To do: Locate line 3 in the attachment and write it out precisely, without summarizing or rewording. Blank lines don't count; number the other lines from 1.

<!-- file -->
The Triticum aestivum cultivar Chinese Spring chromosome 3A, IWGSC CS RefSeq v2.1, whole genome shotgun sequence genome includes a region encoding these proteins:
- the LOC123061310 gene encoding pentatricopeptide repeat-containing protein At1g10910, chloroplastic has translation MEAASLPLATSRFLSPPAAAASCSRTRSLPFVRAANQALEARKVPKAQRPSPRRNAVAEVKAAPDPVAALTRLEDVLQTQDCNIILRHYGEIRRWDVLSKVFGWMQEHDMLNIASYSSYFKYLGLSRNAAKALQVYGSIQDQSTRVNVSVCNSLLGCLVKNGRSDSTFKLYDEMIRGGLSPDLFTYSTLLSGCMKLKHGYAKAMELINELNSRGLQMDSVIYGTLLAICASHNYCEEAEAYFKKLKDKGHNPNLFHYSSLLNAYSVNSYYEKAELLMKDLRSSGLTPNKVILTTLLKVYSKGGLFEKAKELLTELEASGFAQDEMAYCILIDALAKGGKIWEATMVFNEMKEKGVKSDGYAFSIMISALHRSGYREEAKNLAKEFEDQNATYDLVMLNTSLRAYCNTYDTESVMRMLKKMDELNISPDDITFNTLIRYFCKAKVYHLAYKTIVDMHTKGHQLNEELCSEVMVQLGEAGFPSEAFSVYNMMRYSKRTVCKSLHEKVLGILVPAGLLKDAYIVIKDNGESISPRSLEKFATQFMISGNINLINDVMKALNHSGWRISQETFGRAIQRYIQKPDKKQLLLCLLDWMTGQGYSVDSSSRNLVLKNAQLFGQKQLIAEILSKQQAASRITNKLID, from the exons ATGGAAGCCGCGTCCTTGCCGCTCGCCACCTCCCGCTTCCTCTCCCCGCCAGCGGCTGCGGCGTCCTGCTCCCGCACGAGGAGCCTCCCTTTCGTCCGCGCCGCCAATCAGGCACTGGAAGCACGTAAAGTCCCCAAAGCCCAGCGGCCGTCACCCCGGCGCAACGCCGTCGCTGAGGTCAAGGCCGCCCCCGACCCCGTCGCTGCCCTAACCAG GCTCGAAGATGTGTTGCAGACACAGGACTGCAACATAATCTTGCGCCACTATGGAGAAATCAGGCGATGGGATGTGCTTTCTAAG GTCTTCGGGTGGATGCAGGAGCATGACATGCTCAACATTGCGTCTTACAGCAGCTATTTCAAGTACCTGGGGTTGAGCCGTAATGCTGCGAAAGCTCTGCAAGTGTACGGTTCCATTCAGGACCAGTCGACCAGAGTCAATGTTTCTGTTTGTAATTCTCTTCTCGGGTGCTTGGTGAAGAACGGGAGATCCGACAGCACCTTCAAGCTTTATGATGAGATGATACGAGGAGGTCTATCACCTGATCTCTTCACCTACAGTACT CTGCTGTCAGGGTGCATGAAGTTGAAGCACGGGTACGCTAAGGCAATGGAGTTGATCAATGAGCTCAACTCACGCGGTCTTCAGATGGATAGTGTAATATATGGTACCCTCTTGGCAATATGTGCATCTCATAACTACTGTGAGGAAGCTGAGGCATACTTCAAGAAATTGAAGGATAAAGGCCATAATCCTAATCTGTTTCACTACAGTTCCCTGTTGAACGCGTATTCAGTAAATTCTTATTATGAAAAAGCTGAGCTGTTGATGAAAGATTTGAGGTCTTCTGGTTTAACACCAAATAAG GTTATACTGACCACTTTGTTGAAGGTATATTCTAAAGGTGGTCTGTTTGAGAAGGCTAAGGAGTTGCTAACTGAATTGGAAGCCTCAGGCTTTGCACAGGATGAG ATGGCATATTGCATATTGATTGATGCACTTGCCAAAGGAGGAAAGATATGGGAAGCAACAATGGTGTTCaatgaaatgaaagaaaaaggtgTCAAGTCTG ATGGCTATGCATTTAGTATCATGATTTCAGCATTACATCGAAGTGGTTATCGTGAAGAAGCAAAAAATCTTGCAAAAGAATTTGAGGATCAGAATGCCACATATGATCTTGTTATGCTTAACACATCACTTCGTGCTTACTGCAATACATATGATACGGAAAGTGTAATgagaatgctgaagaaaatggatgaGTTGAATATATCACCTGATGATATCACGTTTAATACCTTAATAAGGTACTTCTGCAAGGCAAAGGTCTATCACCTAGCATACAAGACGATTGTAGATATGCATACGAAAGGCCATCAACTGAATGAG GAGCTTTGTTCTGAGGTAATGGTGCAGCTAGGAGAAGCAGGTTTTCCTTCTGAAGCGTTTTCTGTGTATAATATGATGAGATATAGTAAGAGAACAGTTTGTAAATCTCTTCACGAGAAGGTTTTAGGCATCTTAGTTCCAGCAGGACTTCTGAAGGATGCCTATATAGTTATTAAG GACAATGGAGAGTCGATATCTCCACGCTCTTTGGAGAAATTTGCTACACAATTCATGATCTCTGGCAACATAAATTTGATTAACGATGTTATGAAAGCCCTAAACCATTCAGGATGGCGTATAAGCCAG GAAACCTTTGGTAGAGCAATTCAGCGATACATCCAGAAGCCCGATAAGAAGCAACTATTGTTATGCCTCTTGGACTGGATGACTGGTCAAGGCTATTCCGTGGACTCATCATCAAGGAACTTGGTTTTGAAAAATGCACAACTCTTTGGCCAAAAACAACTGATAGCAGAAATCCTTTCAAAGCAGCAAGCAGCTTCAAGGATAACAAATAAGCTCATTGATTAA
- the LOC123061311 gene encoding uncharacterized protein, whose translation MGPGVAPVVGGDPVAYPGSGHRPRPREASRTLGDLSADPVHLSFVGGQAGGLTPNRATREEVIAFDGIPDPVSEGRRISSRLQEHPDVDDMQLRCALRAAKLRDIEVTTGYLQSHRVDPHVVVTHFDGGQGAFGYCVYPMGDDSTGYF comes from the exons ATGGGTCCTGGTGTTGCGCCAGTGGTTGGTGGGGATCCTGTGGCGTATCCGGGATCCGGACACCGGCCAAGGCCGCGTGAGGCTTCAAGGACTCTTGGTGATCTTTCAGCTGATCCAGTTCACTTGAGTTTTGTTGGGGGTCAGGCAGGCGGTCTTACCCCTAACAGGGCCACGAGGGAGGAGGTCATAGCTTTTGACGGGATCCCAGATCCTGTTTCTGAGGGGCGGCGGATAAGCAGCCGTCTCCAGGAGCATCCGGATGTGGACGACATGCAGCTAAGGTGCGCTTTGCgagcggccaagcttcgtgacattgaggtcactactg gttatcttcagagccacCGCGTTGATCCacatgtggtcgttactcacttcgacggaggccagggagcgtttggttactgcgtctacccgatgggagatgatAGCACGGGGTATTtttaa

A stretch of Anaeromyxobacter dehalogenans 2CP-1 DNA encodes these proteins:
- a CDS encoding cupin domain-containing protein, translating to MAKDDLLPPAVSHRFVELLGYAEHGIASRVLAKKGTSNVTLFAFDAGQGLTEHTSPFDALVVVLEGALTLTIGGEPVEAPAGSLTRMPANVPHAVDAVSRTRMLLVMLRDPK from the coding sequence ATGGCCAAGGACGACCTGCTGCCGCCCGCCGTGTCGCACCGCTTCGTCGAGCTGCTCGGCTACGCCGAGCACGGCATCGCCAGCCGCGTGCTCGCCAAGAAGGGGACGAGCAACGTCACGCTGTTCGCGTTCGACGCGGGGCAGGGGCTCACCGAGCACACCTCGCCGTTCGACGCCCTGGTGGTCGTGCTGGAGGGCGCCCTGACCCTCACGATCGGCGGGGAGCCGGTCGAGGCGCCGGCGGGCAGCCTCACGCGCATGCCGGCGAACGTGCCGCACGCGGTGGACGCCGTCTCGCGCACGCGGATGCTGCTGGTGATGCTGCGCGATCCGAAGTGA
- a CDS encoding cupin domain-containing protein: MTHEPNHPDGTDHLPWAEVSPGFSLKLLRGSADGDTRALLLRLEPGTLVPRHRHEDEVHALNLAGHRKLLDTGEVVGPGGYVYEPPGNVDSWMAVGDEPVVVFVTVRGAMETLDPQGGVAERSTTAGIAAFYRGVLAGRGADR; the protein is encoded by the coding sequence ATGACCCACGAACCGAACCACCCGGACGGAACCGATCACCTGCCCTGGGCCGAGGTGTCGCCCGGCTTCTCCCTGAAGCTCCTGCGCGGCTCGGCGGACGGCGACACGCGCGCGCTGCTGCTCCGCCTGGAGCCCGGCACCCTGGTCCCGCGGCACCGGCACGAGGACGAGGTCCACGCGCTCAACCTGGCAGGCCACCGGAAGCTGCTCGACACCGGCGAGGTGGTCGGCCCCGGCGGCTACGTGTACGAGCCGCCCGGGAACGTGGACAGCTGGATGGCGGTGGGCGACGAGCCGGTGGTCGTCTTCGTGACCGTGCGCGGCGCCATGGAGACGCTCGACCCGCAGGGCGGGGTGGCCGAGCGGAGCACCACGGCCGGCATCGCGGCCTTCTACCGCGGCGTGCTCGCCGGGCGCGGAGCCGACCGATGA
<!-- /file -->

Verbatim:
- the LOC123061311 gene encoding uncharacterized protein, whose translation MGPGVAPVVGGDPVAYPGSGHRPRPREASRTLGDLSADPVHLSFVGGQAGGLTPNRATREEVIAFDGIPDPVSEGRRISSRLQEHPDVDDMQLRCALRAAKLRDIEVTTGYLQSHRVDPHVVVTHFDGGQGAFGYCVYPMGDDSTGYF comes from the exons ATGGGTCCTGGTGTTGCGCCAGTGGTTGGTGGGGATCCTGTGGCGTATCCGGGATCCGGACACCGGCCAAGGCCGCGTGAGGCTTCAAGGACTCTTGGTGATCTTTCAGCTGATCCAGTTCACTTGAGTTTTGTTGGGGGTCAGGCAGGCGGTCTTACCCCTAACAGGGCCACGAGGGAGGAGGTCATAGCTTTTGACGGGATCCCAGATCCTGTTTCTGAGGGGCGGCGGATAAGCAGCCGTCTCCAGGAGCATCCGGATGTGGACGACATGCAGCTAAGGTGCGCTTTGCgagcggccaagcttcgtgacattgaggtcactactg gttatcttcagagccacCGCGTTGATCCacatgtggtcgttactcacttcgacggaggccagggagcgtttggttactgcgtctacccgatgggagatgatAGCACGGGGTATTtttaa